“Or,” at Seattle Repertory Theatre

Aphra Behn when she bounds onto the stage from high in the rafters at the very opening of “Or,” is announcing that she’s a character not to be taken lightly. She’s a spy, the first female dramatist, and an amazingly modern woman, but not of our time. She lives in the 1660s in Restoration England. Charles II is on the throne; intrigue and social disorder are ever present; and the politics are even nastier than they are in the United States today.

What a time for a liberated woman in an unliberated society. Kirsten Potter brings passion, energy and verve to the role of Aphra. Basil Harris, who plays both Charles II and a somewhat nefarious antagonist, ably partners Ms. Potter. Montana von Fliss cleverly rounds out the cast in another double role, that of the famous actress Nell Gwynn and Aphra’s sharp tongued maid.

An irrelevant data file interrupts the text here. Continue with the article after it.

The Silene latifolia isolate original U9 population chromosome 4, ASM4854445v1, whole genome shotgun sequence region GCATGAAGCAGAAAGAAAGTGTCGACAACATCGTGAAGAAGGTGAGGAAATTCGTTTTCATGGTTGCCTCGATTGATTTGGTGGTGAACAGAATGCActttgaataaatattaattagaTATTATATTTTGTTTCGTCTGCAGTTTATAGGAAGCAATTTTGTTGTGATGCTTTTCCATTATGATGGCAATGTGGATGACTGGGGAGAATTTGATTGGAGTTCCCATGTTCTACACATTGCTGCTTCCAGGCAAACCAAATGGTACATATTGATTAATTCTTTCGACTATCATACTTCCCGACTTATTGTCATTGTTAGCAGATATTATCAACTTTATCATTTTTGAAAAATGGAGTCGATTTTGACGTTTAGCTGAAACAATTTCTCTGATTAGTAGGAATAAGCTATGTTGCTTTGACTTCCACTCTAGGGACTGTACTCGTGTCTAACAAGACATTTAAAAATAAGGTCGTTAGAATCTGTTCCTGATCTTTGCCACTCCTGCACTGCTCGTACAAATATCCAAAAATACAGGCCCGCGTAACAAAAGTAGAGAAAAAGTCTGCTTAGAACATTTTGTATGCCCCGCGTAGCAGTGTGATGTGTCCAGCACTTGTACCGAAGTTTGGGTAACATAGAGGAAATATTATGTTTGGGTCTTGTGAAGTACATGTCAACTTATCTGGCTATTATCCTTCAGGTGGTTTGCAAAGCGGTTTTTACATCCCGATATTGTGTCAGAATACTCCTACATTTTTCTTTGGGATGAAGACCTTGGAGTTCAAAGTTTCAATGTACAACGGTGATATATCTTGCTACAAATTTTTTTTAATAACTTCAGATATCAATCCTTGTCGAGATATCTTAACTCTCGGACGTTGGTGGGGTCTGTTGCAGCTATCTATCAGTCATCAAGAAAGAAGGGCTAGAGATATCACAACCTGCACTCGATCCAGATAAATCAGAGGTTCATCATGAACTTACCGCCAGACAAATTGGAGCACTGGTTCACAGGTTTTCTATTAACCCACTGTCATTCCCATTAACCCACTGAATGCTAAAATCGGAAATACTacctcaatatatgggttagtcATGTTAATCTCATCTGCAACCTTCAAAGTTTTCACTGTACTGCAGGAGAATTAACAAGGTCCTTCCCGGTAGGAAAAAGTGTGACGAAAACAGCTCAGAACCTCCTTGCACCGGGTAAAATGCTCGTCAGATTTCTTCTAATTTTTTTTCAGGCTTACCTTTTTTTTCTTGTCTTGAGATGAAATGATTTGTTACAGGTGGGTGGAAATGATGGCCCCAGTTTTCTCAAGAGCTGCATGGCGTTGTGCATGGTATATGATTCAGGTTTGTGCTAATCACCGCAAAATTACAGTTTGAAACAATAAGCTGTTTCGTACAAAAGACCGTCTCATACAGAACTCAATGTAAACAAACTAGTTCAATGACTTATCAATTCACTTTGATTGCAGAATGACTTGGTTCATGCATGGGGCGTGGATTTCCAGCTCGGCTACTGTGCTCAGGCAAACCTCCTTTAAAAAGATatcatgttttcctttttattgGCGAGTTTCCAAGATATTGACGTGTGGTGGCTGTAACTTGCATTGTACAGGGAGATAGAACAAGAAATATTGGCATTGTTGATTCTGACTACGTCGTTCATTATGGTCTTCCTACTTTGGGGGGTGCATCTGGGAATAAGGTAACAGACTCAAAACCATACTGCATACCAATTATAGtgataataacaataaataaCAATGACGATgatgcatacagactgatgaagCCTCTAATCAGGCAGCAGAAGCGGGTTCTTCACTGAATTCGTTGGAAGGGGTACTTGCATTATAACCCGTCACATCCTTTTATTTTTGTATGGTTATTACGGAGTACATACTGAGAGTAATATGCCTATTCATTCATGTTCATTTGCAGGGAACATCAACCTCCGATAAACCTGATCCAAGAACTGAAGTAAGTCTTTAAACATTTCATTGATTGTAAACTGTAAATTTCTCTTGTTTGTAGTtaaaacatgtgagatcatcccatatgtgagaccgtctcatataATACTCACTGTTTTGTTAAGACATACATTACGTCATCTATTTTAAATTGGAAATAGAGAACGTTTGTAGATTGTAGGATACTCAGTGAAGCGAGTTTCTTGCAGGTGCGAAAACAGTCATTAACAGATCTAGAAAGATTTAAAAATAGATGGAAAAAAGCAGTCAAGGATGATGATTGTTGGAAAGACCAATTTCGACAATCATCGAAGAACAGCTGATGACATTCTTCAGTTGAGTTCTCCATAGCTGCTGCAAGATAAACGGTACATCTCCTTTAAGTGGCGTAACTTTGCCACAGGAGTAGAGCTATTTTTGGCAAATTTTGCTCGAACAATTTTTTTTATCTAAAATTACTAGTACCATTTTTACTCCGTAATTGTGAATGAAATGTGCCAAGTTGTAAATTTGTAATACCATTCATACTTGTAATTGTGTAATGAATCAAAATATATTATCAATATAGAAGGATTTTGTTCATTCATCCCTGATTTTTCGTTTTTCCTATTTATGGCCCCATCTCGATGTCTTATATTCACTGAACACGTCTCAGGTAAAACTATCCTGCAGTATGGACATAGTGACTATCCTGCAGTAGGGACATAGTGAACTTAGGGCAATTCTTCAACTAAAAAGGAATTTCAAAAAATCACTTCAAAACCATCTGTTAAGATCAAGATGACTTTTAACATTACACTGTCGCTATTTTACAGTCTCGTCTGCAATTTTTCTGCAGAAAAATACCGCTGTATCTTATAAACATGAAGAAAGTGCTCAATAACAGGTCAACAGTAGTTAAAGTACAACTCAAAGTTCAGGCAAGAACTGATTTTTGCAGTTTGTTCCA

Director Allison Narver’s excellent cast cavort in Matthew Smucker’s splendid set under L.B. Morse’s fine lighting. Walls change color as moods switch, and cast members have ingenious scenery in which they can disappear and appear as the plot demands.

Disappear and appear they must because this is a farce, and like all farces, doors slam, people pop in and out, and timing has to be just right. Author Liz Duffy Adams is no Feydeau, but she’s created a farce that captures many of the qualities of Restoration Comedy. My problem with the play is that the political commentary often gets in the way of the farcical components. This slows the action down. The play tries a little too hard to fit into two genres.

Through April 22 at Seattle Repertory Theatre 155 Mercer St., Seattle in Seattle Center, (206 433-2222 or www.seattlerep.org).

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